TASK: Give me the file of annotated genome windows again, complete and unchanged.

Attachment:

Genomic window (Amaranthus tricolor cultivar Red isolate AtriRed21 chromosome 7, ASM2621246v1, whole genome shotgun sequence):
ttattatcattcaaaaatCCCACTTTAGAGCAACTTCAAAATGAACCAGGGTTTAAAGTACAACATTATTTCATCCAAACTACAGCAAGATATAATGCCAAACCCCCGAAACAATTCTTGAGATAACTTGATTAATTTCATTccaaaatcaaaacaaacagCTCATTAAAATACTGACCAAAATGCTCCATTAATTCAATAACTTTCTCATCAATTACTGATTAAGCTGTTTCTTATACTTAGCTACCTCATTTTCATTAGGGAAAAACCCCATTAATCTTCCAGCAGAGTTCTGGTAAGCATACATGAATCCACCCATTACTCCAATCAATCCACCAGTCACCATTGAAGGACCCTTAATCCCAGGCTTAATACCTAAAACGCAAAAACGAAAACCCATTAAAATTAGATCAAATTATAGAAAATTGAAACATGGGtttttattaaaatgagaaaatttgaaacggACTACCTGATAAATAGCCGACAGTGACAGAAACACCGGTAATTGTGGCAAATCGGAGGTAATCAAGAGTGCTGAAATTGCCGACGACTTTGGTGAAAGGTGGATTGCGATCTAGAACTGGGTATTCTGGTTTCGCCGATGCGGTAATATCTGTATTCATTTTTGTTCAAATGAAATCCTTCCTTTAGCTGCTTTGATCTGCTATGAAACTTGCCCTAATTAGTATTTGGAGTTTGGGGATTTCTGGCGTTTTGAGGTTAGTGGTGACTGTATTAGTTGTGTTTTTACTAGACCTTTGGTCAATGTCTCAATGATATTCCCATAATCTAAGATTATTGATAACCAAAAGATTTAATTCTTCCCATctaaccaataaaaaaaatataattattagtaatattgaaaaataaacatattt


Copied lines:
Genomic window (Amaranthus tricolor cultivar Red isolate AtriRed21 chromosome 7, ASM2621246v1, whole genome shotgun sequence):
ttattatcattcaaaaatCCCACTTTAGAGCAACTTCAAAATGAACCAGGGTTTAAAGTACAACATTATTTCATCCAAACTACAGCAAGATATAATGCCAAACCCCCGAAACAATTCTTGAGATAACTTGATTAATTTCATTccaaaatcaaaacaaacagCTCATTAAAATACTGACCAAAATGCTCCATTAATTCAATAACTTTCTCATCAATTACTGATTAAGCTGTTTCTTATACTTAGCTACCTCATTTTCATTAGGGAAAAACCCCATTAATCTTCCAGCAGAGTTCTGGTAAGCATACATGAATCCACCCATTACTCCAATCAATCCACCAGTCACCATTGAAGGACCCTTAATCCCAGGCTTAATACCTAAAACGCAAAAACGAAAACCCATTAAAATTAGATCAAATTATAGAAAATTGAAACATGGGtttttattaaaatgagaaaatttgaaacggACTACCTGATAAATAGCCGACAGTGACAGAAACACCGGTAATTGTGGCAAATCGGAGGTAATCAAGAGTGCTGAAATTGCCGACGACTTTGGTGAAAGGTGGATTGCGATCTAGAACTGGGTATTCTGGTTTCGCCGATGCGGTAATATCTGTATTCATTTTTGTTCAAATGAAATCCTTCCTTTAGCTGCTTTGATCTGCTATGAAACTTGCCCTAATTAGTATTTGGAGTTTGGGGATTTCTGGCGTTTTGAGGTTAGTGGTGACTGTATTAGTTGTGTTTTTACTAGACCTTTGGTCAATGTCTCAATGATATTCCCATAATCTAAGATTATTGATAACCAAAAGATTTAATTCTTCCCATctaaccaataaaaaaaatataattattagtaatattgaaaaataaacatattt